But everyone is so busy buying string bags and bundling newspapers that we couldn't find time or energy to object to the ongoing degradation of our environment sponsored by the government. The Environment President wants to lease out vast tracts of the Alaska National Wildlife Preserve to oil and timber companies.

The Environment President proposed an energy policy that didn't call for alternative fuels, or mandatory conservation or anything so sensible, but for more exploration to fuel our consumption. Our environment president who promised that there would be zero loss of wetlands decided to redefine what a wetland was so he could open 33 percent of them to developers.

California's Big Green, a tome-like-referendum, would have given that state the toughest, most progressive environmental policy in the world. Its architects hoped that California's economic power would force corporations to adopt such stringent regulations everywhere. But Big Green was tough, radical and 800 pages long. Some places it probably went too far. But that was not what killed it.

A coalition of big corporations and conservative groups bankrolled a huge publicity campaign to convince suburbanites that Big Green was unnecessary, that as individuals they should do their part, but that radical restructuring would drive jobs from the state, not change the world outside California. The big businesses also implemented in-house recycling programs to show how much they cared.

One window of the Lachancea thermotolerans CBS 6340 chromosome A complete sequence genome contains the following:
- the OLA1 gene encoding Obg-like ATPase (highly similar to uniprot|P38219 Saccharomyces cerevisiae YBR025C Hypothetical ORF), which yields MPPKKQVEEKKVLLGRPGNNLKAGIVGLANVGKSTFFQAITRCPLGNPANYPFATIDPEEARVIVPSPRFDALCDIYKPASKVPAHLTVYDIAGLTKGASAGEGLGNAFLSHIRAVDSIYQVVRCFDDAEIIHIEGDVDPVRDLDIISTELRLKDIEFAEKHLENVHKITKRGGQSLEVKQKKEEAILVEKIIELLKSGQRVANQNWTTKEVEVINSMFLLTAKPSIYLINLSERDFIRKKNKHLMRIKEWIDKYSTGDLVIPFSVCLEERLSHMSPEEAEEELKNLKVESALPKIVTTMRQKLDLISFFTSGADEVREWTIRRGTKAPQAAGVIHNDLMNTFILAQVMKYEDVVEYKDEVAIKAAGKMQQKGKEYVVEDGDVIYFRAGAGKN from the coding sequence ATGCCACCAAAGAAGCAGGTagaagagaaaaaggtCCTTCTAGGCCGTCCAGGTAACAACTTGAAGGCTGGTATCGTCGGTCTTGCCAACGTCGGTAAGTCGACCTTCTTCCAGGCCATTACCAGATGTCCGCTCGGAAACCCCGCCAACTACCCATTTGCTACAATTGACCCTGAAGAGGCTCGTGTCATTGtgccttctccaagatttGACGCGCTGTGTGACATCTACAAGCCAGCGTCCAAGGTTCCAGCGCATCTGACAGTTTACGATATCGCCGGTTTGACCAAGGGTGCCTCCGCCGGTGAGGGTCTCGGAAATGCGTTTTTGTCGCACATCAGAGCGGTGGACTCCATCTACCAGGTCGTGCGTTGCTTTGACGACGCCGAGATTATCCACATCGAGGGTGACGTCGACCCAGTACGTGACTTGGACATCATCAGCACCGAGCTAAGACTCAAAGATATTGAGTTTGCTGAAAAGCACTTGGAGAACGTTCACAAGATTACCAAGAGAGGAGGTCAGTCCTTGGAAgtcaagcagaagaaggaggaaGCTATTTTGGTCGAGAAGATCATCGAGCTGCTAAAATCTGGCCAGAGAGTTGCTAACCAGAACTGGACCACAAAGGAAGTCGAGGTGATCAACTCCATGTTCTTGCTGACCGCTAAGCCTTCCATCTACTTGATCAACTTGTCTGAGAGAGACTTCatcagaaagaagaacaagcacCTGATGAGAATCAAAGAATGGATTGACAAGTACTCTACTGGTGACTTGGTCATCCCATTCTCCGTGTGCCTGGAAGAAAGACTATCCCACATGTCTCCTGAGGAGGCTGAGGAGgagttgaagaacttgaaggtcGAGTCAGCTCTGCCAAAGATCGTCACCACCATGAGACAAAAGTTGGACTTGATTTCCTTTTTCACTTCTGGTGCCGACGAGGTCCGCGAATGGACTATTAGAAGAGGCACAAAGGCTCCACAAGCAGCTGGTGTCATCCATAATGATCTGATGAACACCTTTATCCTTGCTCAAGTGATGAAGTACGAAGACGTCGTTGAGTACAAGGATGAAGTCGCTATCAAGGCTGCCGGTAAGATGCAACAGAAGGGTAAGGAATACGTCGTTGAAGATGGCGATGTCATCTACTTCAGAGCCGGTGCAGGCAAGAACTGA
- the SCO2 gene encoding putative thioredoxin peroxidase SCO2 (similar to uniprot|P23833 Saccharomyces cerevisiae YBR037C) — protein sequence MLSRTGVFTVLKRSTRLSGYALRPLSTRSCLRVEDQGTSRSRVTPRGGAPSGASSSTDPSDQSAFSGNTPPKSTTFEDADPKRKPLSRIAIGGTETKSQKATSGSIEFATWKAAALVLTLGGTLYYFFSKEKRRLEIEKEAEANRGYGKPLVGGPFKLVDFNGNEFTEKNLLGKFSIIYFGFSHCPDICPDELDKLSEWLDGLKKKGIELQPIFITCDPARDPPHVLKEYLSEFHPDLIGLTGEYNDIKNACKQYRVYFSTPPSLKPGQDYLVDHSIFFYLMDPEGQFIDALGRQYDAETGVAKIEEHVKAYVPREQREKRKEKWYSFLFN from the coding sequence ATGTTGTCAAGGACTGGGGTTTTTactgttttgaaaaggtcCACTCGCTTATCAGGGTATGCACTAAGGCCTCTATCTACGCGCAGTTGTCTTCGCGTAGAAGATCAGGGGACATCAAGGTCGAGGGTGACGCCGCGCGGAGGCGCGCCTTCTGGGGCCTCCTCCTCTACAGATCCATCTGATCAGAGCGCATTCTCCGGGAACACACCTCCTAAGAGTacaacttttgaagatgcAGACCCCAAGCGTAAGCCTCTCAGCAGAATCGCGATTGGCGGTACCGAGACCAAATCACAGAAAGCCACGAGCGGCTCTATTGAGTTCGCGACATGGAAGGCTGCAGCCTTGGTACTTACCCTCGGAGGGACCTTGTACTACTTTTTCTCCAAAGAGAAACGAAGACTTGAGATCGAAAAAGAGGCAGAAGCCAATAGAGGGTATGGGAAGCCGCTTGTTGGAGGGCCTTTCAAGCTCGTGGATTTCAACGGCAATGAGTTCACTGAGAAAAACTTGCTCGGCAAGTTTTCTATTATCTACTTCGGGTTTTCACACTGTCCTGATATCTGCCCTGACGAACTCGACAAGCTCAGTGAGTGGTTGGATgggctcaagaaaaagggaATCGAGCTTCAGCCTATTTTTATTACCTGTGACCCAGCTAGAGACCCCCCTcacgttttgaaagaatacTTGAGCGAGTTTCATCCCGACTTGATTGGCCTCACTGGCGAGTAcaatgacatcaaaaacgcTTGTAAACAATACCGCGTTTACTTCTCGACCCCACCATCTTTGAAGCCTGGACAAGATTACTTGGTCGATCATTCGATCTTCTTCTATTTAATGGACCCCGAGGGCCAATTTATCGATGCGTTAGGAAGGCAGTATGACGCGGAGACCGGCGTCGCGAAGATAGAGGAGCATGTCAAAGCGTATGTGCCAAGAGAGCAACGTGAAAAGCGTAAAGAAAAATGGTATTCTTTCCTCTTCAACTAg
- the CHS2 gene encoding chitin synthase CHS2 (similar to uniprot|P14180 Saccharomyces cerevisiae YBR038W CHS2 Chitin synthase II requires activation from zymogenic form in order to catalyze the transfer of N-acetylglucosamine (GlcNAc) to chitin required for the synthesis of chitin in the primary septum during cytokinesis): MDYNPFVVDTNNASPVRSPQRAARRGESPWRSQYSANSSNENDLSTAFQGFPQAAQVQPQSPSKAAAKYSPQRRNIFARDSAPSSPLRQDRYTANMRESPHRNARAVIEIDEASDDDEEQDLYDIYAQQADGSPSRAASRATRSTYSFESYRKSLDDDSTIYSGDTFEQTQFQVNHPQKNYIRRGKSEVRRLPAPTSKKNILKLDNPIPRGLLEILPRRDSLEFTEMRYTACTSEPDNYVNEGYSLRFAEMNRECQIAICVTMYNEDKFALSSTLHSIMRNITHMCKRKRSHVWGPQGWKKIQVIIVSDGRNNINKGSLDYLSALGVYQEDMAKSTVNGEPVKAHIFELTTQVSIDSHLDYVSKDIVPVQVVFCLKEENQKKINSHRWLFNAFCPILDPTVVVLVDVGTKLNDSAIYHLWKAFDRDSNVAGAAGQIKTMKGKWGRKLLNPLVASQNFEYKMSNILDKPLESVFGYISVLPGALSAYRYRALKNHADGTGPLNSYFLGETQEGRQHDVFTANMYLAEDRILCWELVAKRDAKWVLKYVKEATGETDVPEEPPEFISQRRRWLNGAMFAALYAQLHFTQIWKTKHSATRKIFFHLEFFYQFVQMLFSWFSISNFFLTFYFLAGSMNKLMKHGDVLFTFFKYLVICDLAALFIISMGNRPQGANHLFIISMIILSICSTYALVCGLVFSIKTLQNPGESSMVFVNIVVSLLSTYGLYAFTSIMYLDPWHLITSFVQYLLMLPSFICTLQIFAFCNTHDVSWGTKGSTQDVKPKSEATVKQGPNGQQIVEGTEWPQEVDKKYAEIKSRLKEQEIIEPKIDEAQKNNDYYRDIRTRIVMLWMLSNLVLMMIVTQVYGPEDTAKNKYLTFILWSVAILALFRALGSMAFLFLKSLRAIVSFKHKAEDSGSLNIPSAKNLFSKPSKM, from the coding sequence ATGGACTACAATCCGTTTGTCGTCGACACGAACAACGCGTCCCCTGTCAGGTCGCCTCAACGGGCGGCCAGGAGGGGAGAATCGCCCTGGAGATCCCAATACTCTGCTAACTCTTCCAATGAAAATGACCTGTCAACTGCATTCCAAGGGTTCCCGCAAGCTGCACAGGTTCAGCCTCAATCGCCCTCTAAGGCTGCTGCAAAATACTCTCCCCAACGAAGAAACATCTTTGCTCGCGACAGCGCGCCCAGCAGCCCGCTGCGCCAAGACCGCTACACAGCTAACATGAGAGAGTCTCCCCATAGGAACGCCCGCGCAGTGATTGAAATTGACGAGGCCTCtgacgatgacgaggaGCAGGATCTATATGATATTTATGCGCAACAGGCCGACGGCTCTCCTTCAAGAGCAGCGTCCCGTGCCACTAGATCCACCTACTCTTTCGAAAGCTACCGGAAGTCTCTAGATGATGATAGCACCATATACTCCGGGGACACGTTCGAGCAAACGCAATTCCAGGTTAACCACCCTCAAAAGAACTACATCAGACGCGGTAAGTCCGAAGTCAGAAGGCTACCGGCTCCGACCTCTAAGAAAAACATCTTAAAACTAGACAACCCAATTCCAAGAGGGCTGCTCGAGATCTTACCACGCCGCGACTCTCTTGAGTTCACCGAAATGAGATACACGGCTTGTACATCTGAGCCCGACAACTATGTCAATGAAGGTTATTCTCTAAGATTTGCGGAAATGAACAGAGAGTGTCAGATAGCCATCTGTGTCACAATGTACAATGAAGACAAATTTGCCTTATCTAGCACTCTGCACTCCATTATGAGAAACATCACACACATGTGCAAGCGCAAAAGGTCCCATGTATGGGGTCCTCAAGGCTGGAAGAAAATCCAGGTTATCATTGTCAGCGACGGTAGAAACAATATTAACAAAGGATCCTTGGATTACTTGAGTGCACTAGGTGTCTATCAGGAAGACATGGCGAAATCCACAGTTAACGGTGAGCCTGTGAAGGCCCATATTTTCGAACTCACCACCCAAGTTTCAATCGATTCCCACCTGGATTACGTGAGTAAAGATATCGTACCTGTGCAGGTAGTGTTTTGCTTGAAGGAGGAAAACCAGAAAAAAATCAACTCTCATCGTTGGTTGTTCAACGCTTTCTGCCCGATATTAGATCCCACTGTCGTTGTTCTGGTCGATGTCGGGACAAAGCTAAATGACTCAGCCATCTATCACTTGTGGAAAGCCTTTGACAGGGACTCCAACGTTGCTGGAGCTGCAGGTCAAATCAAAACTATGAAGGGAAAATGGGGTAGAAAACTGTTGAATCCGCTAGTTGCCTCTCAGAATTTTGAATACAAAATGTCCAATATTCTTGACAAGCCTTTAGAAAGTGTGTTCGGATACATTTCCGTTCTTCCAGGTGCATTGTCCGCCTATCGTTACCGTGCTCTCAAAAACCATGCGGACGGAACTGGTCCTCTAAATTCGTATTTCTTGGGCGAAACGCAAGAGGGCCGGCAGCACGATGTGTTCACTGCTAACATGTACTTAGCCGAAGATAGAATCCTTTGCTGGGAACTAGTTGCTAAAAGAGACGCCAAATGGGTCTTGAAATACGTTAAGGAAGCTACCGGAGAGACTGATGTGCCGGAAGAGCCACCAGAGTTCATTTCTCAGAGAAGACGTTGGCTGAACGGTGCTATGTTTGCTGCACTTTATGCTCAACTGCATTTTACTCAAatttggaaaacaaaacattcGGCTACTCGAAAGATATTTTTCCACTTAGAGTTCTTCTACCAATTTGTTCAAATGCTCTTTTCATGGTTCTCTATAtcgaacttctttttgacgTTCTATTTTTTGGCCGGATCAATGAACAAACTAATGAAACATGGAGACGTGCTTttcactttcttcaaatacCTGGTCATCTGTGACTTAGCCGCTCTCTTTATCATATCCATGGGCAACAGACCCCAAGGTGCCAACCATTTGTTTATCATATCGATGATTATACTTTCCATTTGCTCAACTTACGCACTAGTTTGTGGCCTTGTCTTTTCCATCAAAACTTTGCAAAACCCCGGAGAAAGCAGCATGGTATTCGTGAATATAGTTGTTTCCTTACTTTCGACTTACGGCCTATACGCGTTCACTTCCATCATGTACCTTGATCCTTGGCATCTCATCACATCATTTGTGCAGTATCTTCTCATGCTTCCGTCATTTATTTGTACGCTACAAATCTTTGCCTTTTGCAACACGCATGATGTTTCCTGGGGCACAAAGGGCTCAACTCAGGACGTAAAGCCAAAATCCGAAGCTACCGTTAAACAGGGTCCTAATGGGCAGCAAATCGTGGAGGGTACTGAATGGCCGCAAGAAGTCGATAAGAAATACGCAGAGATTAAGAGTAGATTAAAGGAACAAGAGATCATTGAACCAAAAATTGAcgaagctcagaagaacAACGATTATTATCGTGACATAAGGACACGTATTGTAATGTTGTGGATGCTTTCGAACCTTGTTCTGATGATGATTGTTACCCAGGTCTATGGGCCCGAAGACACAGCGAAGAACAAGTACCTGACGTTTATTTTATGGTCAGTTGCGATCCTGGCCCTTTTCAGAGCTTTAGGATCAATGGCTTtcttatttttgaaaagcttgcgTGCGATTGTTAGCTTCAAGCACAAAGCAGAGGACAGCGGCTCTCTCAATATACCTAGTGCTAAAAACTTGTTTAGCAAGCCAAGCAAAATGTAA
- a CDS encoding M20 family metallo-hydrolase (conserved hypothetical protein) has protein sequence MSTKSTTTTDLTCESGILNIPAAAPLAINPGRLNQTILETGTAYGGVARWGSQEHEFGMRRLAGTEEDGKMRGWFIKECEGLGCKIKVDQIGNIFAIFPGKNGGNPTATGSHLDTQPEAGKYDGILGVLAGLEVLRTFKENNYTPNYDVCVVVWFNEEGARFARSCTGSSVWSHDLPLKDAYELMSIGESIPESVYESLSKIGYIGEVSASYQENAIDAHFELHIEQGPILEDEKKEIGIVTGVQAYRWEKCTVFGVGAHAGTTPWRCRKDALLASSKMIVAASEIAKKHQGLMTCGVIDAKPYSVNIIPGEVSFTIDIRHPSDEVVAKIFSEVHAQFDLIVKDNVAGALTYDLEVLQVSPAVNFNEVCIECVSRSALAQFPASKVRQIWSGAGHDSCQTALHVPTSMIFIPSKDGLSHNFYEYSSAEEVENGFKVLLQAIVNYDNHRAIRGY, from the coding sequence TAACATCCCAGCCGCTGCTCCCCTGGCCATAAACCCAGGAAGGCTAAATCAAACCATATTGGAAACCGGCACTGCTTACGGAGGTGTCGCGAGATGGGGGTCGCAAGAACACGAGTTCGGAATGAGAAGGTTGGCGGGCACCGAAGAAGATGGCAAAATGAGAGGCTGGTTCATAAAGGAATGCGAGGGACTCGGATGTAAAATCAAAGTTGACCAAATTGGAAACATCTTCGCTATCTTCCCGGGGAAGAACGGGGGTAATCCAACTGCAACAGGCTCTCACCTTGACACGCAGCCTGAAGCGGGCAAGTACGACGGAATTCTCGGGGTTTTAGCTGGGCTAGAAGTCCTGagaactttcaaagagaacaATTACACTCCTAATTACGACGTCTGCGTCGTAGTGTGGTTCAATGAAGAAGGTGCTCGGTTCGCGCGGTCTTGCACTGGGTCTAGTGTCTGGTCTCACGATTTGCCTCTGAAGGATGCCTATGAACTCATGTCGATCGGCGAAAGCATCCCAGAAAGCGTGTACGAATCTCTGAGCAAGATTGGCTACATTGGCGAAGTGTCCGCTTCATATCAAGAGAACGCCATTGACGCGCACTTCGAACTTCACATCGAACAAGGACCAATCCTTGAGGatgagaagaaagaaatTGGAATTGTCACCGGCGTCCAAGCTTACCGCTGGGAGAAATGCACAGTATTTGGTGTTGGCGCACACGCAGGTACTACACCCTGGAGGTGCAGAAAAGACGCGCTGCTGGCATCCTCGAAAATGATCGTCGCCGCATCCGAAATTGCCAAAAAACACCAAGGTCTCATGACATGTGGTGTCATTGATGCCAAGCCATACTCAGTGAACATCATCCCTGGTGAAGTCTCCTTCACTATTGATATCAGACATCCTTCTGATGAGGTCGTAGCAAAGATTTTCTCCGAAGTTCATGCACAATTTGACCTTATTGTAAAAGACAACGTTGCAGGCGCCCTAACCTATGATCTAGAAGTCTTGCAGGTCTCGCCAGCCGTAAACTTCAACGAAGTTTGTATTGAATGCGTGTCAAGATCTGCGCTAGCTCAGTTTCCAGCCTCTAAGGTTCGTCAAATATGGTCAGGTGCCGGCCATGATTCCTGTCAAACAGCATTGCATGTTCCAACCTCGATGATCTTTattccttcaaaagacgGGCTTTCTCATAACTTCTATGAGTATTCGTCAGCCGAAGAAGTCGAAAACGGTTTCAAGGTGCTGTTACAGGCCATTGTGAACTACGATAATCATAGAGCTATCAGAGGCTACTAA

Big Green lost, and companies continue to pollute, cars continue to pollute, streams are fouled, the water table is drawn down, pesticides are air-sprayed over migrant workers. And the recycling truck comes once a week to pick up everyone's six glass jars, five pounds of newspapers and three tin cans.

The noblesse oblige society needs a new calculus. Our social interests are not merely the sum of our individual interests. They are our social interests, our political interests, and they are riddled with conflict between individuals and governments and corporations and classes.

Each of us gives what we can to help others, as soon as the plea is made. But as long as we are individually responsive to and not socially responsible for our problems, our national neurosis will continue, and things will only get worse.

Our failure to translate individual anger into social action is destroying our political culture......Just put a brick in your toilet and forget about protesting Bush's wetlands policy.